How much can you save by keeping a “staples” list handy? Honestly, the sky’s the limit! I’ve saved $75 on butter alone so far this year by finding a sale on it at a lower price that was half off what we normally pay, and stocking up. No, I’m not kidding! (maybe we eat too much butter?)
Tip: Check out our free Price Book Sheets to help you keep track of the best prices.
By writing down the prices you’ve paid for items, and where you bought them, you create an amazing big savings tool! Now you can compare prices everywhere you go, and never pay more than the rock bottom price for items you buy regularly.
This is a great way to save a good amount of money in the long run. Especially when you start using this list to recognize an amazing stock-up quality sale!
You’ll also be able to tell which type of item is cheaper. For instance,> Buying frozen produce is typically a fraction of the cost of fresh produce (I estimate that we save an average of $5 per week just by buying frozen broccoli – that’s $260 a year!), and dry beans are significant savings over canned beans.
With all these simple steps, you can put the extra money toward your long-term savings goals or short-term goals, your bank account will thank you.
I like to use spreadsheets for this part of my list making, a great place to go is Google docs this is a super handy and easy way to access them either via computer, or with on my cell phone (with the Google Docs app).
It’s nice to know at a glance that frozen broccoli is cheaper at H-E-B than Walmart, and that Butter is cheaper at Aldi than H-E-B.
If you’re going out, having a list of all your stops handy enables you to plan ahead for the most efficient route possible so that you save both time and a lot of money by driving fewer miles.
Likewise, having a list in hand when you walk into a store allows you to get in, get the things you need, and get out without wandering around unsure of where you’re going, and of course, picking up things you didn’t really need. This also makes it easier to use coupons.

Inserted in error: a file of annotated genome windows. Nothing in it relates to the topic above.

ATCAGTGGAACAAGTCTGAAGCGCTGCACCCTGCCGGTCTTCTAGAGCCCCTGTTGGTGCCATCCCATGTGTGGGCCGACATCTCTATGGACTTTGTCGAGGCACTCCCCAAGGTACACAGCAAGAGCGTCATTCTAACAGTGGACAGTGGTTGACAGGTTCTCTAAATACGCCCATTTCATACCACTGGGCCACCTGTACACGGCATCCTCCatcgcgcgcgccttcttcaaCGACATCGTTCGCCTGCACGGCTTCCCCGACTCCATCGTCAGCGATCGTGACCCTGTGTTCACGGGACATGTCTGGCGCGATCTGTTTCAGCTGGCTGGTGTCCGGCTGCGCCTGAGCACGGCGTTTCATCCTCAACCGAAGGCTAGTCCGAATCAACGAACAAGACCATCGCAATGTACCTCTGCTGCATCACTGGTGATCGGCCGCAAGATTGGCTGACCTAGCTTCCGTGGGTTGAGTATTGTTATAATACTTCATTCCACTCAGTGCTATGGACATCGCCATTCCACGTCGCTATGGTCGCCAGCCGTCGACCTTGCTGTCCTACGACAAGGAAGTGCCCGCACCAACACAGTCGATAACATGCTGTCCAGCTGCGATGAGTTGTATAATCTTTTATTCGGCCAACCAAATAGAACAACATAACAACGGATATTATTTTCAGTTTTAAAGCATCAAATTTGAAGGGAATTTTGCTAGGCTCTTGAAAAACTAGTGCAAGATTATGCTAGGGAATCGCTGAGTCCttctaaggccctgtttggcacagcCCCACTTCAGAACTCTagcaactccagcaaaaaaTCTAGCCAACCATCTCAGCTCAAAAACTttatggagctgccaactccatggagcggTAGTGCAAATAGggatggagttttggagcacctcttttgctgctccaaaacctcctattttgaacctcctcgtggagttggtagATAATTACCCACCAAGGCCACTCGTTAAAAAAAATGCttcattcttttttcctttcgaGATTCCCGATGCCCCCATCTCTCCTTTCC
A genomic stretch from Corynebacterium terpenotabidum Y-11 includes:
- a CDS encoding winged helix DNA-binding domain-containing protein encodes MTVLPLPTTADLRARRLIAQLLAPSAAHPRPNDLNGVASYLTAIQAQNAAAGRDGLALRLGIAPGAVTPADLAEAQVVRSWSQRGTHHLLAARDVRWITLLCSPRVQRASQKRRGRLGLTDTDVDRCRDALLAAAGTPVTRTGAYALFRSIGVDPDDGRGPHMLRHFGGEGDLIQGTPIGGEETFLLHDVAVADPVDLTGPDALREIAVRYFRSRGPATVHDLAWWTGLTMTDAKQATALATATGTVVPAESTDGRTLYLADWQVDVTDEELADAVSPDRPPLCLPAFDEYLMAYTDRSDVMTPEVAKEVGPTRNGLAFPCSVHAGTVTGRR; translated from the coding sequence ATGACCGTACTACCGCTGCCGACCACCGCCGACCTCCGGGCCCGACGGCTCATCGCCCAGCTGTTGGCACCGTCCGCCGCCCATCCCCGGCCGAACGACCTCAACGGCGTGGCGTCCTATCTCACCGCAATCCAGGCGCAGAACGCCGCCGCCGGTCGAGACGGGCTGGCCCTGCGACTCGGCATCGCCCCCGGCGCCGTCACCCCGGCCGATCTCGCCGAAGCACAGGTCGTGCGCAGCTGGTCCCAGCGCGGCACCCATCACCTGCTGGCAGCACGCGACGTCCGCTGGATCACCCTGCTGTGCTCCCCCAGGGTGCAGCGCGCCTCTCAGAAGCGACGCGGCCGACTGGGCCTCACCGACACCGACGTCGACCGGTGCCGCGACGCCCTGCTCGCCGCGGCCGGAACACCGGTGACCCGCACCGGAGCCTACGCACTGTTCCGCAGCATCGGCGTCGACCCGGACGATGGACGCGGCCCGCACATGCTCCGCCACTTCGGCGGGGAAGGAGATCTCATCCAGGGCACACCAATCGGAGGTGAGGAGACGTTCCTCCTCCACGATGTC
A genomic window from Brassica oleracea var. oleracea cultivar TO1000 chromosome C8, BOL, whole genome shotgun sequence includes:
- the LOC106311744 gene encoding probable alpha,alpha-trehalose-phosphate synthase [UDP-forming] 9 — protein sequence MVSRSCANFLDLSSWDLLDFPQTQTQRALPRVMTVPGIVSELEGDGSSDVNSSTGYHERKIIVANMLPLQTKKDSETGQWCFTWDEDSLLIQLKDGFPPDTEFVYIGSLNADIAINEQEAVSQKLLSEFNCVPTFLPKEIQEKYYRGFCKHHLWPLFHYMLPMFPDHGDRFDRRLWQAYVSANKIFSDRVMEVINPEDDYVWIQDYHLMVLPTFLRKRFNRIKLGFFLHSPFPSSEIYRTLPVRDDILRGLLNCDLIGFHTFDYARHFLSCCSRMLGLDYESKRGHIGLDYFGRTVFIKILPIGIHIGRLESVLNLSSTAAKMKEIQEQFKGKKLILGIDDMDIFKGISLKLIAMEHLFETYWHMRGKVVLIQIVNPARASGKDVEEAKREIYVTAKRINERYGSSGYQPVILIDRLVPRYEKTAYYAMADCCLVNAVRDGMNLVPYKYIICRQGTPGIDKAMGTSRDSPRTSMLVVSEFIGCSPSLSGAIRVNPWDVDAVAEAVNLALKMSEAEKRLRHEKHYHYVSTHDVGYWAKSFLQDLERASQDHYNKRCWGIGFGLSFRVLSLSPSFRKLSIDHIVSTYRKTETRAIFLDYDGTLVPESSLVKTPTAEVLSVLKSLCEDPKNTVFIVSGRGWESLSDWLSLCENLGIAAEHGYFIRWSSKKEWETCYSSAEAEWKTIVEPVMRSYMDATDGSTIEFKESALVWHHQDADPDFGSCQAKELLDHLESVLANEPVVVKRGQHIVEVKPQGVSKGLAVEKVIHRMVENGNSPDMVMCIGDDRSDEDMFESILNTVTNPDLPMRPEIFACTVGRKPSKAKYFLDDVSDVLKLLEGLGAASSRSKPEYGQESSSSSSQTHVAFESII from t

You might be buying things that cost you more than you realize. I know I was!
It’s easy to think that something isn’t costing you much until you start looking at all those shopping lists and receipts. For me, the straw that broke the camel’s back was tortilla chips. They’re just a couple bucks per bag, but after looking at my receipts, I realized that $8 a month was $96 a year. I could have gotten a hotel room for that overnight get away with my husband that I wanted so badly. But instead, I’d spent it all on tortilla chips. Not. Cool.
That’s kind of where the whole list-making thing started for me. Because now that I have lists, I can see the mistakes before they get big.
Writing things down isn’t rocket science. We’re not clipping, matching, or stacking anything. it’s simply taking a few seconds to snap a picture of a receipt, or make a note on your smartphone.
Saving money doesn’t get much simpler!
Your turn: How do you use lists? Share your tips and experiences in the comments!